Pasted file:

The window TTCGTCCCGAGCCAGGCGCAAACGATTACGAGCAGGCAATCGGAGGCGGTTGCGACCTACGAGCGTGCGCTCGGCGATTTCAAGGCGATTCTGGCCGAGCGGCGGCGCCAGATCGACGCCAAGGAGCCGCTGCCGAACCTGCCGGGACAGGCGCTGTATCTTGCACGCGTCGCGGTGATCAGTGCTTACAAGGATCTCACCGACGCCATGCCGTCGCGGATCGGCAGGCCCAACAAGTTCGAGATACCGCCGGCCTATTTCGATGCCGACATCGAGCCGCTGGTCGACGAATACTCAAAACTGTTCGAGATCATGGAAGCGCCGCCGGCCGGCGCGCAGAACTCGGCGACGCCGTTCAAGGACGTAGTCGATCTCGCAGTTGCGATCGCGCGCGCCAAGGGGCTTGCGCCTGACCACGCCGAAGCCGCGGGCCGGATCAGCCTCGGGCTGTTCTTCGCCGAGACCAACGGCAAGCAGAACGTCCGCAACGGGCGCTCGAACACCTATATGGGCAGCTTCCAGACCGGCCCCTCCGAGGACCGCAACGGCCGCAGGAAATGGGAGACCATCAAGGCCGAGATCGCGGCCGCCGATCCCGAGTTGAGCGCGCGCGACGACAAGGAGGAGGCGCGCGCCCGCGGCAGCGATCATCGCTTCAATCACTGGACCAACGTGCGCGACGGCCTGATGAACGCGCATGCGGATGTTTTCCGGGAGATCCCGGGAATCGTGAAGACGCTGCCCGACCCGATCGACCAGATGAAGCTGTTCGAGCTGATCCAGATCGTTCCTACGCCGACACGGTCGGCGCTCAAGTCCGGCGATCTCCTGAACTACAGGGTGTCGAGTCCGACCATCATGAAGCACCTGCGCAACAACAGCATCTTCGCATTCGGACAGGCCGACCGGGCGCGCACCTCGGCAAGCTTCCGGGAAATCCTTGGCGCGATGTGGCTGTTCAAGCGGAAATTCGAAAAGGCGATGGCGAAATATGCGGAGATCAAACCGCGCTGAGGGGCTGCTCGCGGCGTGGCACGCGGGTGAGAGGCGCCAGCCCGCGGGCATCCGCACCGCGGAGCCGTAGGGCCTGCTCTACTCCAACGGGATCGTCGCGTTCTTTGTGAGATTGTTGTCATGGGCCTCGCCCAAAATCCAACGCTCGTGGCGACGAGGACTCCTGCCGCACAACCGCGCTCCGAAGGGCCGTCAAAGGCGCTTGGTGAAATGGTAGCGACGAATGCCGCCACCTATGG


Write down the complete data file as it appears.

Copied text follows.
The window TTCGTCCCGAGCCAGGCGCAAACGATTACGAGCAGGCAATCGGAGGCGGTTGCGACCTACGAGCGTGCGCTCGGCGATTTCAAGGCGATTCTGGCCGAGCGGCGGCGCCAGATCGACGCCAAGGAGCCGCTGCCGAACCTGCCGGGACAGGCGCTGTATCTTGCACGCGTCGCGGTGATCAGTGCTTACAAGGATCTCACCGACGCCATGCCGTCGCGGATCGGCAGGCCCAACAAGTTCGAGATACCGCCGGCCTATTTCGATGCCGACATCGAGCCGCTGGTCGACGAATACTCAAAACTGTTCGAGATCATGGAAGCGCCGCCGGCCGGCGCGCAGAACTCGGCGACGCCGTTCAAGGACGTAGTCGATCTCGCAGTTGCGATCGCGCGCGCCAAGGGGCTTGCGCCTGACCACGCCGAAGCCGCGGGCCGGATCAGCCTCGGGCTGTTCTTCGCCGAGACCAACGGCAAGCAGAACGTCCGCAACGGGCGCTCGAACACCTATATGGGCAGCTTCCAGACCGGCCCCTCCGAGGACCGCAACGGCCGCAGGAAATGGGAGACCATCAAGGCCGAGATCGCGGCCGCCGATCCCGAGTTGAGCGCGCGCGACGACAAGGAGGAGGCGCGCGCCCGCGGCAGCGATCATCGCTTCAATCACTGGACCAACGTGCGCGACGGCCTGATGAACGCGCATGCGGATGTTTTCCGGGAGATCCCGGGAATCGTGAAGACGCTGCCCGACCCGATCGACCAGATGAAGCTGTTCGAGCTGATCCAGATCGTTCCTACGCCGACACGGTCGGCGCTCAAGTCCGGCGATCTCCTGAACTACAGGGTGTCGAGTCCGACCATCATGAAGCACCTGCGCAACAACAGCATCTTCGCATTCGGACAGGCCGACCGGGCGCGCACCTCGGCAAGCTTCCGGGAAATCCTTGGCGCGATGTGGCTGTTCAAGCGGAAATTCGAAAAGGCGATGGCGAAATATGCGGAGATCAAACCGCGCTGAGGGGCTGCTCGCGGCGTGGCACGCGGGTGAGAGGCGCCAGCCCGCGGGCATCCGCACCGCGGAGCCGTAGGGCCTGCTCTACTCCAACGGGATCGTCGCGTTCTTTGTGAGATTGTTGTCATGGGCCTCGCCCAAAATCCAACGCTCGTGGCGACGAGGACTCCTGCCGCACAACCGCGCTCCGAAGGGCCGTCAAAGGCGCTTGGTGAAATGGTAGCGACGAATGCCGCCACCTATGG